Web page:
The northern section of Riverside Park, stretching from 145th to 155th Streets on the west side of Manhattan, has much to recommend it. It’s one of the few places on the island of Manhattan where a person can stretch out and put her toes in the river while eyeing beautiful views of the George Washington Bridge and the ancient diabase rock of the New Jersey Palisades. But the park is also isolated from the surrounding West Harlem neighborhood by a series of unusually forbidding obstacles, both natural and manmade.
The eastern half of the park is on a steep incline, at the bottom of which are both Amtrak train tracks and the enormous, partially elevated Henry Hudson Parkway. Local residents can reach the waterfront by crossing Riverside Drive at 148th Street, walking down the limestone steps of another park, continuing over a rickety footbridge near the Amtrak line and through a long and unlit tunnel by the Parkway, and then past a fenced-in basketball court and parking lot.
However, if an alliance of local residents and community groups get their way, this long and treacherous journey will soon change for the better with new efforts to renovate the park and ease waterfront access.
The West Harlem Arts Fund, the Riverside Park Fund, the Community League of the Heights and Community Board 9 have been clamoring for these improvements for years. According to Savona Bailey-McClain, director of the West Harlem Arts Fund, the neighborhood has been cut off from the Hudson River for over 40 years, and thanks in large part to her own efforts, the Environmental Protection Fund of New York State recently awarded a total of $725,000 for the rejuvenation of the park and surrounding neighborhood.
Using these funds, the Manhattan Borough President’s Office, the Department of Parks and Recreation and the Department of Transportation will explore and begin to implement the recommendations of a concept plan called “Take Me to the River,” created by landscape architects Bonnie Harken and Donna Walcavage.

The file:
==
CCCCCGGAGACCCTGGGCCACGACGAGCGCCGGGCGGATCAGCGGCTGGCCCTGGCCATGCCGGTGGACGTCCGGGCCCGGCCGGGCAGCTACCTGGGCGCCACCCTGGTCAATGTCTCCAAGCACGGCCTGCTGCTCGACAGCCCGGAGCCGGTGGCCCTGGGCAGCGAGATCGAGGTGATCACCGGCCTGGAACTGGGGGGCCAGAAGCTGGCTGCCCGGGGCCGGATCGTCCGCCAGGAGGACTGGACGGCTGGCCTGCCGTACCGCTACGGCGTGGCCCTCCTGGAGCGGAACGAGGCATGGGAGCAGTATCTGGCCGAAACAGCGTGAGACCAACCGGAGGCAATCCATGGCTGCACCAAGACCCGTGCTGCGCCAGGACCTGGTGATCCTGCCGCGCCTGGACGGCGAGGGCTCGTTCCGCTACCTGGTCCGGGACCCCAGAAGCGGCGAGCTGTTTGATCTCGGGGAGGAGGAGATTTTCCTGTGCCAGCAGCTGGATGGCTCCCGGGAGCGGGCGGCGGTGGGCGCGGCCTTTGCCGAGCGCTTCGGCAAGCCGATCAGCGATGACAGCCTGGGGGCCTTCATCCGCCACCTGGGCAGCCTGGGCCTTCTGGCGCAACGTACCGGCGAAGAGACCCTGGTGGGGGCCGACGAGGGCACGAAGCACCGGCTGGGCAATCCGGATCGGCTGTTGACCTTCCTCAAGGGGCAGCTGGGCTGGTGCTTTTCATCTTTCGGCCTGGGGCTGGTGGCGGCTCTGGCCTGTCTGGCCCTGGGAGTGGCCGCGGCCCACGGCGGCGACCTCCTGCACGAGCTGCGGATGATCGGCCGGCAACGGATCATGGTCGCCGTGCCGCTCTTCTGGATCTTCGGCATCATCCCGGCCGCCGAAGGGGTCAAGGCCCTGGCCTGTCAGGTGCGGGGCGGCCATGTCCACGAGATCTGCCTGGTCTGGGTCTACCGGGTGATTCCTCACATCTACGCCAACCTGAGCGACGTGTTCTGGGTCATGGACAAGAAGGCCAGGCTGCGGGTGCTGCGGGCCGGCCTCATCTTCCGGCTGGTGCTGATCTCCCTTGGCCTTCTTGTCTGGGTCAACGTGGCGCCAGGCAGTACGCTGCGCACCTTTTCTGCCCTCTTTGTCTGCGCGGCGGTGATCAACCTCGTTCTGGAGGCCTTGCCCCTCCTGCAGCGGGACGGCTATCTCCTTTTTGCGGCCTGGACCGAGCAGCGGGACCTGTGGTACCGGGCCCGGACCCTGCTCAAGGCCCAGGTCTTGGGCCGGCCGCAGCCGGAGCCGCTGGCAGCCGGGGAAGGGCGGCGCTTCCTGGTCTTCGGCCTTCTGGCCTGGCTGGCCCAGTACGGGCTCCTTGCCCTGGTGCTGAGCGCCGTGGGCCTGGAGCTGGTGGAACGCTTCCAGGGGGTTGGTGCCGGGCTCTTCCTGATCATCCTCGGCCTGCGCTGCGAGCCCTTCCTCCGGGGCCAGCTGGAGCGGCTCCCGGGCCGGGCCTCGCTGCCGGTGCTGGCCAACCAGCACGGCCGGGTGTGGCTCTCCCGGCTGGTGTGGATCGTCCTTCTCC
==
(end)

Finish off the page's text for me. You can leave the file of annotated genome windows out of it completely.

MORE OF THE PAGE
First on the list of proposed projects is an “enchanted forest” along the hillside near Riverside Drive, where a well-lit and historic path winding through the trees will replace ad hoc chain-link fencing and dense underbrush. Next in line is streetscaping along Broadway and the 148th and 151st Street gateways. That would include planting trees, explained Bailey-McClain, but hardly end there. “It’s about lighting and circulation,” she said. “It’s about widening the sidewalks, taking care of the trash receptacles, organizing transportation and much more.”
The goal of both projects, of course, is to begin to erase the barrier between this West Harlem neighborhood and the great public resource that is its waterfront. But the traffic over that rickety footbridge goes both ways, and residents are hoping that a more inviting park will encourage park users from other parts of the city to venture into their neighborhood. “To strengthen the link between the economic corridor along Broadway and the waterfront was always our main goal,” said Bonnie Harken. “The waterfront park is extremely popular in the summer months, but we found that visitors almost never visit the neighborhood.”
State Assemblymember Herman Farrell recently earmarked $10 million for a pedestrian bridge accessible to the disabled, stretching over the Parkway from 151st Street to the waterfront. If built, the bridge would help mitigate the layers of highway infrastructure on the northernmost side of the park, clueing visitors in that there’s a bustling neighborhood on the other side.
Meanwhile, the park itself could use some work. Its eastern half is literally crumbling. Just around the corner from the baseball field and right under a highway billboard advertisement for Movado watches, there is a forgotten pile of rusted scrap metal, a foot of black standing water on cracked asphalt, twenty discarded dumpsters and a corrugated metal shed with a caved-in roof.
The “Take Me to the River” concept plan calls for this area to be eventually turned into a basketball court, skate park and community garden. Cacherel Jean-Baptiste, a young resident of the neighborhood who likes to walk his dog in the park, said he had trouble envisioning the concept plan ever becoming a reality. “I’m not sure it’ll work,” he said of plans for the enchanted forest. “It’s not that it’s dangerous, it’s secluded … a good hiding place for drug dealers.”
Nevertheless, Anthony Borrelli, director of land use in the Manhattan Borough President’s Office, said the search for a project manager is already underway and that the necessary feasibility studies are to follow this winter. “I can’t say if all the proposed projects will be funded,” he said, “but we’re beginning to meet with other agencies and will take it one step at a time.”